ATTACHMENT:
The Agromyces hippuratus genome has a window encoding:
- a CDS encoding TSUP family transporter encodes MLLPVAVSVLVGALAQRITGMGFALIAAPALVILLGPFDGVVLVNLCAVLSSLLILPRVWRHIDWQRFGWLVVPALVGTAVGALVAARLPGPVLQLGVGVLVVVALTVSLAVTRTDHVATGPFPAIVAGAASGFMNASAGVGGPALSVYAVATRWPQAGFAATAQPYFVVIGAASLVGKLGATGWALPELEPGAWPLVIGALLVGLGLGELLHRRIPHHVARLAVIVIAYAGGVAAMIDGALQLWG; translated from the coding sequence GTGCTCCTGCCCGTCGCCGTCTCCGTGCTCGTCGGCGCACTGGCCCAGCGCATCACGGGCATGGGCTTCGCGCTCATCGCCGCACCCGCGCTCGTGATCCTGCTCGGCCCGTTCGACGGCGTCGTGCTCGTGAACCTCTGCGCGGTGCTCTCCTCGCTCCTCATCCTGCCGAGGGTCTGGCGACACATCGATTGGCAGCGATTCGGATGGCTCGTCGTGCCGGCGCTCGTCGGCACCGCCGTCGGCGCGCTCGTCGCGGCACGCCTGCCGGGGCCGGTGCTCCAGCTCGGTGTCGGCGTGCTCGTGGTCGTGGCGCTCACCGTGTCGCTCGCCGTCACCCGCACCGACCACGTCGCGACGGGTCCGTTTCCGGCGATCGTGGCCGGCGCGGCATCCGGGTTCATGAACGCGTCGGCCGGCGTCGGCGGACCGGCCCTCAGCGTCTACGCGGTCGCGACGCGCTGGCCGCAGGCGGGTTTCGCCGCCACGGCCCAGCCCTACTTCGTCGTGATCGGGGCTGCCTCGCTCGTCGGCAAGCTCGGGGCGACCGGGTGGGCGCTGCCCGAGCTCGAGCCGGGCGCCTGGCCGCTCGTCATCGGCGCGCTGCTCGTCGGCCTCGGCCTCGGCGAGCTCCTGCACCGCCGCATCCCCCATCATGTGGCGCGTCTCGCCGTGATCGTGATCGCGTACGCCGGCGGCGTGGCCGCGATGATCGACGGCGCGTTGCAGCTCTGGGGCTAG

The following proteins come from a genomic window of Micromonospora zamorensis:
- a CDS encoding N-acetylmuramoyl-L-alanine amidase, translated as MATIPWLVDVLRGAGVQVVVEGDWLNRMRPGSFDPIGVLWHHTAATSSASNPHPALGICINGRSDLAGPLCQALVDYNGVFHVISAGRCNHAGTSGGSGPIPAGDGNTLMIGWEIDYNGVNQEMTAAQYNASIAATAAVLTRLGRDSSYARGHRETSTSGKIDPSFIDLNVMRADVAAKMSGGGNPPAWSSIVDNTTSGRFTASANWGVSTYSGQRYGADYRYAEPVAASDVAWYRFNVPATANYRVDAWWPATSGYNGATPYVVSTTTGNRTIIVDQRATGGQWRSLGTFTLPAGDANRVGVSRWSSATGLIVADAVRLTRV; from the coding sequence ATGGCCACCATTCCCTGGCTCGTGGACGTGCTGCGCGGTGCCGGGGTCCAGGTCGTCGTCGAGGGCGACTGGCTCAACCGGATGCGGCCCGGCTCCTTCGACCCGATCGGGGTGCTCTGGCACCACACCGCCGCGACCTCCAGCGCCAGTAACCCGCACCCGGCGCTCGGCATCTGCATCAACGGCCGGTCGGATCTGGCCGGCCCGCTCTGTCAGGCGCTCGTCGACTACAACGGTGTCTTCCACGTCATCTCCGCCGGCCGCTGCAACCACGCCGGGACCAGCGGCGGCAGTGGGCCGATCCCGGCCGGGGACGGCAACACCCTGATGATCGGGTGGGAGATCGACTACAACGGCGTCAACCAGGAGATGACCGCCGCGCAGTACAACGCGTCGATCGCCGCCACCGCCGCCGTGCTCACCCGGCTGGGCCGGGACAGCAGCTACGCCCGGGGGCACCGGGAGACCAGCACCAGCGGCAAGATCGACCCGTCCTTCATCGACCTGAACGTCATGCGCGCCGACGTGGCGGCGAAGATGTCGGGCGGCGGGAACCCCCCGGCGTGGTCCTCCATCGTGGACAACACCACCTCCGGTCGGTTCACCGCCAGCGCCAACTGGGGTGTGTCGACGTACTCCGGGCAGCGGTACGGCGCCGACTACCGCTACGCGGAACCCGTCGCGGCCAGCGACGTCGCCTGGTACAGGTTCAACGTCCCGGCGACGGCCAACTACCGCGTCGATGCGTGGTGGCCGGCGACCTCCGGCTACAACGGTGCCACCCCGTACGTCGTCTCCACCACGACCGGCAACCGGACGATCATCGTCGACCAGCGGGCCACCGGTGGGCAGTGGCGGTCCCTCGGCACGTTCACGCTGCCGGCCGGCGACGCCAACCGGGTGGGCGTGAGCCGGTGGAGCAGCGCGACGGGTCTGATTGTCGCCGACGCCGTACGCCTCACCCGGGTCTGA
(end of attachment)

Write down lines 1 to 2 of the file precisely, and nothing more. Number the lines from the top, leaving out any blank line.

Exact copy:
The Agromyces hippuratus genome has a window encoding:
- a CDS encoding TSUP family transporter encodes MLLPVAVSVLVGALAQRITGMGFALIAAPALVILLGPFDGVVLVNLCAVLSSLLILPRVWRHIDWQRFGWLVVPALVGTAVGALVAARLPGPVLQLGVGVLVVVALTVSLAVTRTDHVATGPFPAIVAGAASGFMNASAGVGGPALSVYAVATRWPQAGFAATAQPYFVVIGAASLVGKLGATGWALPELEPGAWPLVIGALLVGLGLGELLHRRIPHHVARLAVIVIAYAGGVAAMIDGALQLWG; translated from the coding sequence GTGCTCCTGCCCGTCGCCGTCTCCGTGCTCGTCGGCGCACTGGCCCAGCGCATCACGGGCATGGGCTTCGCGCTCATCGCCGCACCCGCGCTCGTGATCCTGCTCGGCCCGTTCGACGGCGTCGTGCTCGTGAACCTCTGCGCGGTGCTCTCCTCGCTCCTCATCCTGCCGAGGGTCTGGCGACACATCGATTGGCAGCGATTCGGATGGCTCGTCGTGCCGGCGCTCGTCGGCACCGCCGTCGGCGCGCTCGTCGCGGCACGCCTGCCGGGGCCGGTGCTCCAGCTCGGTGTCGGCGTGCTCGTGGTCGTGGCGCTCACCGTGTCGCTCGCCGTCACCCGCACCGACCACGTCGCGACGGGTCCGTTTCCGGCGATCGTGGCCGGCGCGGCATCCGGGTTCATGAACGCGTCGGCCGGCGTCGGCGGACCGGCCCTCAGCGTCTACGCGGTCGCGACGCGCTGGCCGCAGGCGGGTTTCGCCGCCACGGCCCAGCCCTACTTCGTCGTGATCGGGGCTGCCTCGCTCGTCGGCAAGCTCGGGGCGACCGGGTGGGCGCTGCCCGAGCTCGAGCCGGGCGCCTGGCCGCTCGTCATCGGCGCGCTGCTCGTCGGCCTCGGCCTCGGCGAGCTCCTGCACCGCCGCATCCCCCATCATGTGGCGCGTCTCGCCGTGATCGTGATCGCGTACGCCGGCGGCGTGGCCGCGATGATCGACGGCGCGTTGCAGCTCTGGGGCTAG